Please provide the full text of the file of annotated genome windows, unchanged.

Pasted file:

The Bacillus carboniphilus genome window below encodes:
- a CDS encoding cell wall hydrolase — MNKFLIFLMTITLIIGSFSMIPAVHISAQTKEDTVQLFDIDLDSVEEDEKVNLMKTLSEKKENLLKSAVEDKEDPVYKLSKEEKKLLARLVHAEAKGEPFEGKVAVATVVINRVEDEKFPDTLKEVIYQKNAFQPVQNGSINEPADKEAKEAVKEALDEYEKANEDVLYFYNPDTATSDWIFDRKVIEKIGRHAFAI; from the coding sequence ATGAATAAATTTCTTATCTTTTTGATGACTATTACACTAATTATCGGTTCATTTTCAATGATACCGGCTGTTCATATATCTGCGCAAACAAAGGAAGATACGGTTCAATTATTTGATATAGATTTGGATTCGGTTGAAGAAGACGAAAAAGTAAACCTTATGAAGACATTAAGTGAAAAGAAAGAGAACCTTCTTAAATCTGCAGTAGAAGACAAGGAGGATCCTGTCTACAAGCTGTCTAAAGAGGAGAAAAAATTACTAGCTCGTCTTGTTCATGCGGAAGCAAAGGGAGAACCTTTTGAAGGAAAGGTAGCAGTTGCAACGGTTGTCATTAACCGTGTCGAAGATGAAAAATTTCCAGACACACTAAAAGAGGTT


The Bacillus carboniphilus genome window below encodes:
- a CDS encoding cell wall hydrolase — MNKFLIFLMTITLIIGSFSMIPAVHISAQTKEDTVQLFDIDLDSVEEDEKVNLMKTLSEKKENLLKSAVEDKEDPVYKLSKEEKKLLARLVHAEAKGEPFEGKVAVATVVINRVEDEKFPDTLKEVIYQKNAFQPVQNGSINEPADKEAKEAVKEALDEYEKANEDVLYFYNPDTATSDWIFDRKVIEKIGRHAFAI; from the coding sequence ATGAATAAATTTCTTATCTTTTTGATGACTATTACACTAATTATCGGTTCATTTTCAATGATACCGGCTGTTCATATATCTGCGCAAACAAAGGAAGATACGGTTCAATTATTTGATATAGATTTGGATTCGGTTGAAGAAGACGAAAAAGTAAACCTTATGAAGACATTAAGTGAAAAGAAAGAGAACCTTCTTAAATCTGCAGTAGAAGACAAGGAGGATCCTGTCTACAAGCTGTCTAAAGAGGAGAAAAAATTACTAGCTCGTCTTGTTCATGCGGAAGCAAAGGGAGAACCTTTTGAAGGAAAGGTAGCAGTTGCAACGGTTGTCATTAACCGTGTCGAAGATGAAAAATTTCCAGACACACTAAAAGAGGTT